Prostate cancer screening and marital status



As in most diseases, early detection of prostate cancer can greatly improve the chances of treatment and survival. According to the Mayo Clinic, about 40% of prostate cancer cases are not detected until they have spread beyond the prostate gland. A lot of cases are asymptomatic in its early stages so that screening by a medical professional is sometimes the only way to diagnose the disease. However, some men are wont to avoid the issue. That is why it is important to understand psychosocial factors that influence men from having or not having prostate cancer screening.

Screening for prostate cancer can be done in many ways but the two most commonly recommended diagnostic tests are:

  • The prostate-specific antigen (PSA) test, which looks at the levels of the biomarker PSA in the blood. High PSA levels can indicate inflammation or enlargement or cancer of the prostate
  • The digital rectal examination (DRE) is done by a medical professional by manual examination of the rectum. About 70% of prostate tumors develop on the outer part of the gland, which can then be felt by a finger inserted in the rectum.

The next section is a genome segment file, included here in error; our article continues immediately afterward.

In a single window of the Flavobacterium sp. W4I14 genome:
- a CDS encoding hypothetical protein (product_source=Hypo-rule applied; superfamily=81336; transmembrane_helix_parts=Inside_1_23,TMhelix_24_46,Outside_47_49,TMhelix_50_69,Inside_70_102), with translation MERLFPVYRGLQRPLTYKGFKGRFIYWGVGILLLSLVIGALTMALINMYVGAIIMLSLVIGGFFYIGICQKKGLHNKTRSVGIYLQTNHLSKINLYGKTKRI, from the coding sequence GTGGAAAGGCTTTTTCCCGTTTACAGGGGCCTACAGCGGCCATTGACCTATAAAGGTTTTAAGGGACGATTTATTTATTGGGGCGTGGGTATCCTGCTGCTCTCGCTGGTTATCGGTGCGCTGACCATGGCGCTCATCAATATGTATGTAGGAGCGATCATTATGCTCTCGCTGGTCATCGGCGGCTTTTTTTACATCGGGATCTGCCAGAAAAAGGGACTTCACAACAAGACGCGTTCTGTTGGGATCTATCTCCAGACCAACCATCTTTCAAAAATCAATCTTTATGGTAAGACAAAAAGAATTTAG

Dr. Lauren Wallner of University of Michigan, Ann Arbor and her colleagues investigated the factors that influenced men to get tested for this deadly disease. Medical data of 2447 men from the Olmsted County Study on Urinary Symptoms and Health Status were collected and used for this specific study. These men were randomly selected in 1990 and information on family history of prostate cancer, prostate cancer concerns, marital status and medical and laboratory records was analyzed.

The patients who were included in the study have an age median of 51.9 years, 85% of which were married or living with someone. Approximately 9% of them have history of prostate cancer in the family while about 10% have shown concern or worry about the disease.

Statistical analysis showed that men with prostate cancer history in the family do have prostate cancer screening more frequently that those without history. Men who also showed more concern or worry more about the disease are more likely to have frequent screening that those who don’t. Married men or those with live-in partners are also found to have frequent prostate cancer screening compared to their single, unattached counterparts.

“Among men with a family history of prostate cancer, those who were married or living with someone were more likely to get screened compared with men who were not, suggesting a role for marital status in influencing screening behaviour,” the researchers concludes.

Could it be that emotional attachments make men more conscious of their health?

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